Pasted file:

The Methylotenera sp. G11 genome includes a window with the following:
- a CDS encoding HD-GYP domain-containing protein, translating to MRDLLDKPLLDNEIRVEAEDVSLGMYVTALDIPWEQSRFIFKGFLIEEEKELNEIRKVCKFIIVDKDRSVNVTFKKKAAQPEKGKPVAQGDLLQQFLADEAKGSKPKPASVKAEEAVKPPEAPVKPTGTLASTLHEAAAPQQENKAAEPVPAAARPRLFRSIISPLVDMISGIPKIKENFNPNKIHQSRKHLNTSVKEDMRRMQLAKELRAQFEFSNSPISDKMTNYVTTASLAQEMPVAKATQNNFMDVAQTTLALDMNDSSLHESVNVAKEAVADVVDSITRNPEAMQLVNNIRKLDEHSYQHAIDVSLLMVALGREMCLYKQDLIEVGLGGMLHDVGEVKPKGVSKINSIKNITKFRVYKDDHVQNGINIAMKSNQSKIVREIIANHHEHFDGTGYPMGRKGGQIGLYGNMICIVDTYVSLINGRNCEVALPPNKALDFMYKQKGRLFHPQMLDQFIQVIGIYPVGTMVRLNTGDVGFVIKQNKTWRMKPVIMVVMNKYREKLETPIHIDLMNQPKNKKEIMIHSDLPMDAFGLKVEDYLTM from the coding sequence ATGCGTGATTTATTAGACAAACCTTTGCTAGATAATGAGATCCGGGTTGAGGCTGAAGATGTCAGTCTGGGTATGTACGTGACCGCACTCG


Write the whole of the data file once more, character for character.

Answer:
The Methylotenera sp. G11 genome includes a window with the following:
- a CDS encoding HD-GYP domain-containing protein, translating to MRDLLDKPLLDNEIRVEAEDVSLGMYVTALDIPWEQSRFIFKGFLIEEEKELNEIRKVCKFIIVDKDRSVNVTFKKKAAQPEKGKPVAQGDLLQQFLADEAKGSKPKPASVKAEEAVKPPEAPVKPTGTLASTLHEAAAPQQENKAAEPVPAAARPRLFRSIISPLVDMISGIPKIKENFNPNKIHQSRKHLNTSVKEDMRRMQLAKELRAQFEFSNSPISDKMTNYVTTASLAQEMPVAKATQNNFMDVAQTTLALDMNDSSLHESVNVAKEAVADVVDSITRNPEAMQLVNNIRKLDEHSYQHAIDVSLLMVALGREMCLYKQDLIEVGLGGMLHDVGEVKPKGVSKINSIKNITKFRVYKDDHVQNGINIAMKSNQSKIVREIIANHHEHFDGTGYPMGRKGGQIGLYGNMICIVDTYVSLINGRNCEVALPPNKALDFMYKQKGRLFHPQMLDQFIQVIGIYPVGTMVRLNTGDVGFVIKQNKTWRMKPVIMVVMNKYREKLETPIHIDLMNQPKNKKEIMIHSDLPMDAFGLKVEDYLTM from the coding sequence ATGCGTGATTTATTAGACAAACCTTTGCTAGATAATGAGATCCGGGTTGAGGCTGAAGATGTCAGTCTGGGTATGTACGTGACCGCACTCG